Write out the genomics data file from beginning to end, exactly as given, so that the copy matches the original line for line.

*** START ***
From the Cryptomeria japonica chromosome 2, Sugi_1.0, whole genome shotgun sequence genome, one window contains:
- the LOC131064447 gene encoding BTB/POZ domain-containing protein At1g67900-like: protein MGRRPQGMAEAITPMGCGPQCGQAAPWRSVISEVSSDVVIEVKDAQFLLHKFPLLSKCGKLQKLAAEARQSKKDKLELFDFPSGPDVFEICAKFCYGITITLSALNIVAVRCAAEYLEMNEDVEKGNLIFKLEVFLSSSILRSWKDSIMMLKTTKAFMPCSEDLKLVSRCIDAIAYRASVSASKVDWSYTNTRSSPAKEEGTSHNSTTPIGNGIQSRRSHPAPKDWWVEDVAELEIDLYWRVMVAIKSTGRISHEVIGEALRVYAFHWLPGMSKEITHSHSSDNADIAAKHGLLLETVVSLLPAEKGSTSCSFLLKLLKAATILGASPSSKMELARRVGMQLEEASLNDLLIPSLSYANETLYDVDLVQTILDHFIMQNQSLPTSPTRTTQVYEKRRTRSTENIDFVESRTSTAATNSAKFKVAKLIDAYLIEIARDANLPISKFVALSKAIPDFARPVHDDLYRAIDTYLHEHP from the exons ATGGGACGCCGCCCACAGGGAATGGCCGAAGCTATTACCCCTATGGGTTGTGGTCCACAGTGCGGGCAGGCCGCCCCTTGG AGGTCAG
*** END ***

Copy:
From the Cryptomeria japonica chromosome 2, Sugi_1.0, whole genome shotgun sequence genome, one window contains:
- the LOC131064447 gene encoding BTB/POZ domain-containing protein At1g67900-like: protein MGRRPQGMAEAITPMGCGPQCGQAAPWRSVISEVSSDVVIEVKDAQFLLHKFPLLSKCGKLQKLAAEARQSKKDKLELFDFPSGPDVFEICAKFCYGITITLSALNIVAVRCAAEYLEMNEDVEKGNLIFKLEVFLSSSILRSWKDSIMMLKTTKAFMPCSEDLKLVSRCIDAIAYRASVSASKVDWSYTNTRSSPAKEEGTSHNSTTPIGNGIQSRRSHPAPKDWWVEDVAELEIDLYWRVMVAIKSTGRISHEVIGEALRVYAFHWLPGMSKEITHSHSSDNADIAAKHGLLLETVVSLLPAEKGSTSCSFLLKLLKAATILGASPSSKMELARRVGMQLEEASLNDLLIPSLSYANETLYDVDLVQTILDHFIMQNQSLPTSPTRTTQVYEKRRTRSTENIDFVESRTSTAATNSAKFKVAKLIDAYLIEIARDANLPISKFVALSKAIPDFARPVHDDLYRAIDTYLHEHP from the exons ATGGGACGCCGCCCACAGGGAATGGCCGAAGCTATTACCCCTATGGGTTGTGGTCCACAGTGCGGGCAGGCCGCCCCTTGG AGGTCAG